Most developers would agree that writing automated tests is a good idea, but writing good, well-structured tests is still an elusive skill for many. For Java and Groovy developers, however, there’s good news. This practical guide shows you how to write concise and highly readable tests with Spock, the most innovative testing and specification framework for the JVM since JUnit.
Author Rob Fletcher takes you from Spock basics to advanced topics, using fully worked integration examples. Through the course of this book, you’ll build a simple web application—Squawker—that allows users to post short messages. You’ll discover how much easier it is to write automated tests with Spock’s straightforward and expressive language.
Start by learning how to write simple unit tests
Understand the lifecycle of Spock specifications and feature methods
Dive into interaction testing, using Spock’s intuitive syntax for dealing with mocks and stubs
Learn about parameterized tests—writing feature methods that run for multiple sets of data
Move into advanced topics, such as writing idiomatic Spock code and driving parameterized tests with file or database input
Learn how everything works together in a standalone, fully-worked, test-driven development example
Chapter 1The “Up and Running” Part
Running with the JUnit Runner
Running with Gradle
Running with Maven
Chapter 2Specification Basics
Anatomy of a Specification
An Introduction to Spock’s Blocks
The Specification Lifecycle
Chapter 3Spock Assertions
The Importance of Good Diagnostics
The Power Assert
Using Groovy for Effective Assertions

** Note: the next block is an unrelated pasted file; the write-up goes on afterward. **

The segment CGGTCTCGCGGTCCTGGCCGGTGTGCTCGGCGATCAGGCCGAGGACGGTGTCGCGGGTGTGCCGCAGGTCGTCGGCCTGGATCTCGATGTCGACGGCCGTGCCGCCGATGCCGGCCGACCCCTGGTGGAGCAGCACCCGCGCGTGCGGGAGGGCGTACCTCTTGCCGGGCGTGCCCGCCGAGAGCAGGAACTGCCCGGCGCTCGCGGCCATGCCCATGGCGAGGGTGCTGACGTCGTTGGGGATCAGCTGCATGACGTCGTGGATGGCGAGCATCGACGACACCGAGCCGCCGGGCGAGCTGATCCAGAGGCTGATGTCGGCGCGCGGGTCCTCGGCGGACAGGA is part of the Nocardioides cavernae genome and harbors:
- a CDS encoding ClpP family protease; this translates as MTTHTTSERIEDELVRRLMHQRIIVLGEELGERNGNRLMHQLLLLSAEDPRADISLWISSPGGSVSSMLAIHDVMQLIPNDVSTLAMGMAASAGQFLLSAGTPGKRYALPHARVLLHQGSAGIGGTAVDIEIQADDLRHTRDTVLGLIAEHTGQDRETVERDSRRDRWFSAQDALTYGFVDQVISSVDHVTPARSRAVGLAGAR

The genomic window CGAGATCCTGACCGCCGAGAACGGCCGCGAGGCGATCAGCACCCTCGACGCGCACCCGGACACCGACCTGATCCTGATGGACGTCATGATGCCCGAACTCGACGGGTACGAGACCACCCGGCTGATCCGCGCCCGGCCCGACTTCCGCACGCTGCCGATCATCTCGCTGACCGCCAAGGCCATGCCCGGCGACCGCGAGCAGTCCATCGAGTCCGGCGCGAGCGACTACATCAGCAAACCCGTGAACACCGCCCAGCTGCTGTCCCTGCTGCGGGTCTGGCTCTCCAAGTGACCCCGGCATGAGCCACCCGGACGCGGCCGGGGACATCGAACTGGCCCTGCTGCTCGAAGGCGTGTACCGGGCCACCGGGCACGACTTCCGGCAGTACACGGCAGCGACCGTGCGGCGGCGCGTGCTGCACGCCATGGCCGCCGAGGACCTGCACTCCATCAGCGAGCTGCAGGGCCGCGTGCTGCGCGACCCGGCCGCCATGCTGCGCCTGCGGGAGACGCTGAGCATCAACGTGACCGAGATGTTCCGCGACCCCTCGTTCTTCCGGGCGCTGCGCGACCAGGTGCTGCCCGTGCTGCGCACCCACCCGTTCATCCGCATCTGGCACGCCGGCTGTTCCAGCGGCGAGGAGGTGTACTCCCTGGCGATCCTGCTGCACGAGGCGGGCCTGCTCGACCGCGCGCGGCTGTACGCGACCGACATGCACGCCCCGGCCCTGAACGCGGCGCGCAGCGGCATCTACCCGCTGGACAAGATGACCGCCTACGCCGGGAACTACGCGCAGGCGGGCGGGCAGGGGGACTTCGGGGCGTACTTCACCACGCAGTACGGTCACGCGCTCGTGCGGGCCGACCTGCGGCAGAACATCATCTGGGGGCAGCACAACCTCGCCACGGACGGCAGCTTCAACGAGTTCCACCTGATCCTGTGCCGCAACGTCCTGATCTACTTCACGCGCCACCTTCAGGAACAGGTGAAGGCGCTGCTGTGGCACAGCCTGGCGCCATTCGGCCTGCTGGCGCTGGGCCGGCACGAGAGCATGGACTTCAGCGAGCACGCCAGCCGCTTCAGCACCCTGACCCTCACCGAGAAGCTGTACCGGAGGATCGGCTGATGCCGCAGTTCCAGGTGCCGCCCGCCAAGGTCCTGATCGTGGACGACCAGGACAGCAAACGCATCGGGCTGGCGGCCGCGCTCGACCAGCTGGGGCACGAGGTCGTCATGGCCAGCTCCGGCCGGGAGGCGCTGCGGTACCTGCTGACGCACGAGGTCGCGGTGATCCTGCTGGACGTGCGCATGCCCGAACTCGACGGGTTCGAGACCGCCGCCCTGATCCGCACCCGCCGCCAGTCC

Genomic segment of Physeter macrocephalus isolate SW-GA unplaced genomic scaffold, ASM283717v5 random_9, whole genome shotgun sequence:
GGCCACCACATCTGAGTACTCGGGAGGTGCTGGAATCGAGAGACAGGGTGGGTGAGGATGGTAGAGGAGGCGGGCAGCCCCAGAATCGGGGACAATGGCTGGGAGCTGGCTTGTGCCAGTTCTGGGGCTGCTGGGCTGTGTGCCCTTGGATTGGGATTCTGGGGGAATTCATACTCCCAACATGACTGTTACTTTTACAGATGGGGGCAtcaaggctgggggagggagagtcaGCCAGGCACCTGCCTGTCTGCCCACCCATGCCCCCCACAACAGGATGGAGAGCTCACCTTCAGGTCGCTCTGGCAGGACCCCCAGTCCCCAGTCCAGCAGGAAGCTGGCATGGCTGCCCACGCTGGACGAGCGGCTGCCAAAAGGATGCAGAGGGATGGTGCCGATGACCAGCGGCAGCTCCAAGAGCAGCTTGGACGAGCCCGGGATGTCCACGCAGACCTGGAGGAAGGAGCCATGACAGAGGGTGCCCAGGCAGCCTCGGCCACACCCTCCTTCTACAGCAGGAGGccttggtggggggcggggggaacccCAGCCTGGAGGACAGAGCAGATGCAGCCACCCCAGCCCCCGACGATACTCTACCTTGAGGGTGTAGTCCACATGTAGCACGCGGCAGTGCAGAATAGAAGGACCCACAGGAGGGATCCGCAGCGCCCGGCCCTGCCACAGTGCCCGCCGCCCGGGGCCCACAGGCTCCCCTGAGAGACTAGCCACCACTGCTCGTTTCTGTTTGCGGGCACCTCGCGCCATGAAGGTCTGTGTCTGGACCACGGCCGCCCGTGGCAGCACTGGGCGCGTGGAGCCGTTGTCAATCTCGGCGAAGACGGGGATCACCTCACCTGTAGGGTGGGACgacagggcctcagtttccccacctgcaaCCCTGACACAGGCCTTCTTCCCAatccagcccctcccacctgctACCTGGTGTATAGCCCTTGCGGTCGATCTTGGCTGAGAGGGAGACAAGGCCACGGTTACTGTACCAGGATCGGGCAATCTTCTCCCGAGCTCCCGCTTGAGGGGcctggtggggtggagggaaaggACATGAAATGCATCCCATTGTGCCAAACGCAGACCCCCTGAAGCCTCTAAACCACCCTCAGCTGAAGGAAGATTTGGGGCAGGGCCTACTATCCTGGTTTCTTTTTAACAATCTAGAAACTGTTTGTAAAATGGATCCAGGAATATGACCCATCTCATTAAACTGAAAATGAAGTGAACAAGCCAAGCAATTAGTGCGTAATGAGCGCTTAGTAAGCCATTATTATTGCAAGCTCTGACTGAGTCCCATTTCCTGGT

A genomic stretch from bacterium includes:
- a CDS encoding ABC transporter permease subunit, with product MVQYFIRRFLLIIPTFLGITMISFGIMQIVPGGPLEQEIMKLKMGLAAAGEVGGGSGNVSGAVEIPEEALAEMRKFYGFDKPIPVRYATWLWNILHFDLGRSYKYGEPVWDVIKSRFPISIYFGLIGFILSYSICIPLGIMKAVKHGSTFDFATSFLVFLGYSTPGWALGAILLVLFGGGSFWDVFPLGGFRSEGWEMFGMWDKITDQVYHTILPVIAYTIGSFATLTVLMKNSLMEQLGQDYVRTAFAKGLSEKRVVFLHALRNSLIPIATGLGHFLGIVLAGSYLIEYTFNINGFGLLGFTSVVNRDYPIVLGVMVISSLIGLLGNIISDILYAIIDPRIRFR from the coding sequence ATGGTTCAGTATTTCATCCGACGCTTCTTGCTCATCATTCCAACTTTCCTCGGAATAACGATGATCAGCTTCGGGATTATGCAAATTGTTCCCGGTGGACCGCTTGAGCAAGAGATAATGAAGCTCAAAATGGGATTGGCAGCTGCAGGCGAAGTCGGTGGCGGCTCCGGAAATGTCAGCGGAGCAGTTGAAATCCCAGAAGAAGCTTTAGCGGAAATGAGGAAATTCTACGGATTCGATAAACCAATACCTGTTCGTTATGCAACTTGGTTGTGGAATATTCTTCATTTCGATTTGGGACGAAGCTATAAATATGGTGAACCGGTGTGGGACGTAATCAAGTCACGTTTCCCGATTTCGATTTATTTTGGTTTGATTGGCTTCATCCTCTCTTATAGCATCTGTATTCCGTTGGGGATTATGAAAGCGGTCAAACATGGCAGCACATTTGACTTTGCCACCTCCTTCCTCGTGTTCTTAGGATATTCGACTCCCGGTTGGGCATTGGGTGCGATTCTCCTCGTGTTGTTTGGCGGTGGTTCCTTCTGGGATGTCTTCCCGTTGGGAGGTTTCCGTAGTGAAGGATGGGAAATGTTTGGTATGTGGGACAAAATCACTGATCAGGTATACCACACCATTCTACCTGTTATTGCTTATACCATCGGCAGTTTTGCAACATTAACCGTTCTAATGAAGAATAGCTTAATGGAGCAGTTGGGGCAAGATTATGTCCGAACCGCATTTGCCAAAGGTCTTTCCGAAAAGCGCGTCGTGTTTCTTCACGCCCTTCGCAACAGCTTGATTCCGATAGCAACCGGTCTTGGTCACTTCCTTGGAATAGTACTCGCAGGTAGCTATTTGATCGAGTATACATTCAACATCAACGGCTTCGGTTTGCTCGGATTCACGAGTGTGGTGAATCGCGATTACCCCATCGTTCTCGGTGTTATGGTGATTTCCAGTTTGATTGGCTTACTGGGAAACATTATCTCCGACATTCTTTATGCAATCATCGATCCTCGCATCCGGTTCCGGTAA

Grouping Assertions on the Same Object
Chapter 4Managing Resources
How (Not) to Approach Persistence Testing
Testing a Persistence Layer
Specifications and Inheritance
Chapter 5Interaction Testing
Asserting that a Method Is Called
Specifying Invocation Cardinality
Declaring the Return Value from a Mocked Method
Disallowing Unexpected Calls or “Strict Mocking”
Looser Matching with Wildcard Parameters
Defining Behavior for Mocked Methods
Removing Invocation Constraints with Stubs
Chapter 6Parameterized Specifications
Paramaterization in JUnit
Spock’s where: block
Separating Iteration Reporting by Using @Unroll
Multiple Data Pipes
Fields and Methods as Data Providers
Chapter 7Idiomatic Spock
The Grammar of Blocks
Method Parameter Capture with Mocks
Automatically Cleaning Up Resources
Chapter 8Advanced where: Blocks
A Primary Key Verifier
A Static Site Link Checker
Chapter 9Asynchronous Testing
Testing Nonblocking APIs by Using Callbacks
Polling for Eventual State
Asynchronous Interaction Testing
Chapter 10Extending Spock
The Message Timeline
Chapter 11Test-Driven Development: The Diamond Kata
Rob Fletcher is a Senior Software Engineer at Netflix, where he focuses on using automated testing as design tool. He has over 15 years of experience in the software industry, and has contributed to several open source projects including Groovy, Geb, Ratpack, and Grails.
The animal on the cover of Spock: Up and Running is a large treeshrew (Tupaia tana), a mammal found in Borneo, Sumatra, and other small islands in Indonesia and Malaysia. Tupaia is derived from tupai, the Malaysian word for squirrel. Despite their common name, they are not true shrews, and this particular species spends more time on the ground than any other treeshrew.
Large treeshrews have reddish-brown fur that becomes darker toward the tail. They are 7 to 13 inches long on average, and weigh between 5.5 to 11 pounds. Though they don't see well in daylight, their night vision is very good, and they also have an acute sense of smell and hearing. The animal lives in a forest habitat (primarily tropical), and does spend part of its time in trees. Most of their foraging is done on the forest floor, however, as they feed on fruit, earthworms, insect larvae, and arthropods like centipedes.
Treeshrews have the highest brain-to-body-mass ratio among mammals, including humans. Such a high ratio is common in smaller animals such as mice and bats, but is only a rough indicator of intelligence.
Many of the animals on O'Reilly covers are endangered; all of them are important to the world. To learn more about how you can help, go to animals.oreilly.com.